I cannot take credit for this idea. I heard about it when I attended Mommy Con last fall, but I think it’s a terrific idea. If you are looking to reduce the amount of sweets your children are eating during Halloween–which begins the holiday sweets-eating frenzy that happens from October through the new year–then try the Switch Witch.

Here’s how this idea works:

  • Go Trick or Treating!
  • Somehow pry the candy out of your children’s little hands.
  • Tell them about how the Switch Witch will be bringing them an extra special Halloween treat that they will receive the next morning.
  • Give them this gift wrapped up all pretty!
  • Take the hidden candy and donate it…but make sure it goes out of your house.

Some people might think that taking a child’s candy away is a bit extreme, but let’s be realistic. Our kids come into contact with far too much sugar on any given day. They don’t need the sugary drug that is handed out to them on Halloween any more than we do. Sugar is well-known for altering brain chemicals. It is more addicting than heroin. Therefore, why not start a healthier tradition that not only removes most or all of the over-abundance of candy from the premises, but also encourages your children to learn or read or do something amazing (whatever that gift you give might be)?

Do you have a favorite alternative to Halloween candy? I’d love to hear about it!

Yoga pants have recently come under fire, even so far as there being proposed laws against them, and not without reason. Sometimes, these pants aren’t flattering. And I don’t mean to your body shape. As a mind-body fitness instructor, one of the things we’re supposed to do is monitor clothing so that it doesn’t distract others from their workouts.

Don’t get me wrong. We’re not apparel policemen. However, if we see that a certain item might not be comfortable or be too revealing, it’s up to us to say something. And that makes for very awkward conversations. People are already self-conscious enough these days. I hate to be the one to have to say, “Hey, hun, you need to wear different bottoms next time.”

Let me stop and say right now that I love yoga pants. I find them very comfortable. They’ve kept me clothed through two pregnancies. They are a staple of my fitness wardrobe.

So why do I bring it up? Because I don’t want to have to have this conversation EVER. I’ve been fortunate in my teaching career to only have run across one or two students who have pants that are see-through. One was fairly recently, and I didn’t get a chance to let her know about them either.

But what really prompted this post was a recent conversation with another student who went yoga pants shopping. She said that she couldn’t find anything because every time she pressed on the fabric with her hand, she could see it. It was frustrating. She was asking me for brand recommendations.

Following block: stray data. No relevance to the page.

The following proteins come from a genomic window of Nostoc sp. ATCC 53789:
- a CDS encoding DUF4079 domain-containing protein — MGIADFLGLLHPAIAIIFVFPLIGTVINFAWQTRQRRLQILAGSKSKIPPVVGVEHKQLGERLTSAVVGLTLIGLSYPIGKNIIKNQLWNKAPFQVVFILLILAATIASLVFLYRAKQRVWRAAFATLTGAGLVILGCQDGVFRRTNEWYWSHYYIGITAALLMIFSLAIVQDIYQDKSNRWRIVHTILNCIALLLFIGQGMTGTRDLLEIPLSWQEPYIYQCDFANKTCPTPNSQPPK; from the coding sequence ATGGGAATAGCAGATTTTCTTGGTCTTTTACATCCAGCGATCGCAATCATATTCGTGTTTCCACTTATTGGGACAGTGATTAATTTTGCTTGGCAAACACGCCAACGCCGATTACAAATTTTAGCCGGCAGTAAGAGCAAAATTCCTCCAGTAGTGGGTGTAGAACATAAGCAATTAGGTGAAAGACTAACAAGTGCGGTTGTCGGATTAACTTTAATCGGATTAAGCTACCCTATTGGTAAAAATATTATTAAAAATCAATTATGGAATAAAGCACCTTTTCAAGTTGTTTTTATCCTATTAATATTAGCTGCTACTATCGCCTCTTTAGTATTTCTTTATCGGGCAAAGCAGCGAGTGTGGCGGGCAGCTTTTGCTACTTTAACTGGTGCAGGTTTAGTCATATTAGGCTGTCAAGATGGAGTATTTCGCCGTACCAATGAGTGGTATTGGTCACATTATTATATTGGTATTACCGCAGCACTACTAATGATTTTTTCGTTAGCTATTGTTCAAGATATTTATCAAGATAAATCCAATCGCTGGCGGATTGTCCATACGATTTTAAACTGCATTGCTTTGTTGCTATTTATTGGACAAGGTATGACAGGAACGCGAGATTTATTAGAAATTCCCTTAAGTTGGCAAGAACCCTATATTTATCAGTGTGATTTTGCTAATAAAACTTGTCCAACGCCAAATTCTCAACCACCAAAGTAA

I recommended trying them on.

Let’s face it. Like anything else, there’s an industry that surrounds yoga and Pilates clothing. That means money. You don’t have to spend it though. The general recommendation is that you are comfortable and that your clothes be a little loose to provide room for movement but not too loose to get in the way. A lot of serious yoga practitioners wear tank tops and shorts rather than pants because skin tracts better on skin than on cloth, enabling you to more easily hold poses. A lot of serious Pilates practitioners do likewise because there’s less fabric to get in the way of the continuous fluid movements and therefore fewer distractions from your exercises.

I say wear what is most comfortable for you. Wear layers to class. You never know when you’ll get chilled, particularly as you wind down at the end of class. Go up a size in yoga pants if you aren’t sure the size you try on meets your criteria for a good fit. Try a different brand even. Go long or go short. There’s no one rule except, perhaps, this: next time you try on pants at a store, bend over in front of the mirror. See what the fabric does on your body. Go from there.

That way there are no more awkward conversations about your clothing.

Saying No Is Healthy

September 3, 2015

I hate saying No. I’m an overachiever. I want to do everything. But sometimes you’ve got to step back from an overly-packed schedule and tell someone you’re sorry but you can’t do it.

I mean, I say NO to my toddler all the time! HAHA! Why shouldn’t I say it to someone else?

Let’s face it, Our time is precious…and sometimes we need it for ourselves. To take a few minutes of peace and quiet. To indulge in our writing. To cook, clean, or do mundane tasks. To read. To do whatever it is on our lists.

I had to say no to something I really enjoy doing. I had to take a step back, reevaluate my priorities, find out where I could fit in more Me Time. I don’t like saying no. I like to keep to commitments when I make them. But this one wasn’t all-binding. I could change my mind at any given time, and since I’ve been slightly crazy with my schedule in August, I wanted to reduce my workload on one day a week. That, for me, is Fridays! I’ve got little to give by Friday. So that commitment had to go.

And I’m glad it’s gone.

In addition, saying no means you’ve stood up for yourself. You’ve taken note of your needs, you’ve been assertive, and that is healthy! Knowing where your boundaries lie is important to reducing anxiety, fatigue, sleeplessness, eating disorders and overweight and obesity, and a whole slew of other diseases and illnesses! When you learn to say no, you’re taking care of you!

Don’t be afraid to say no! Do it whenever you need to, and don’t let anyone else make you feel back for doing so! If they try, they really don’t value you, or your time, and that really is a no-no!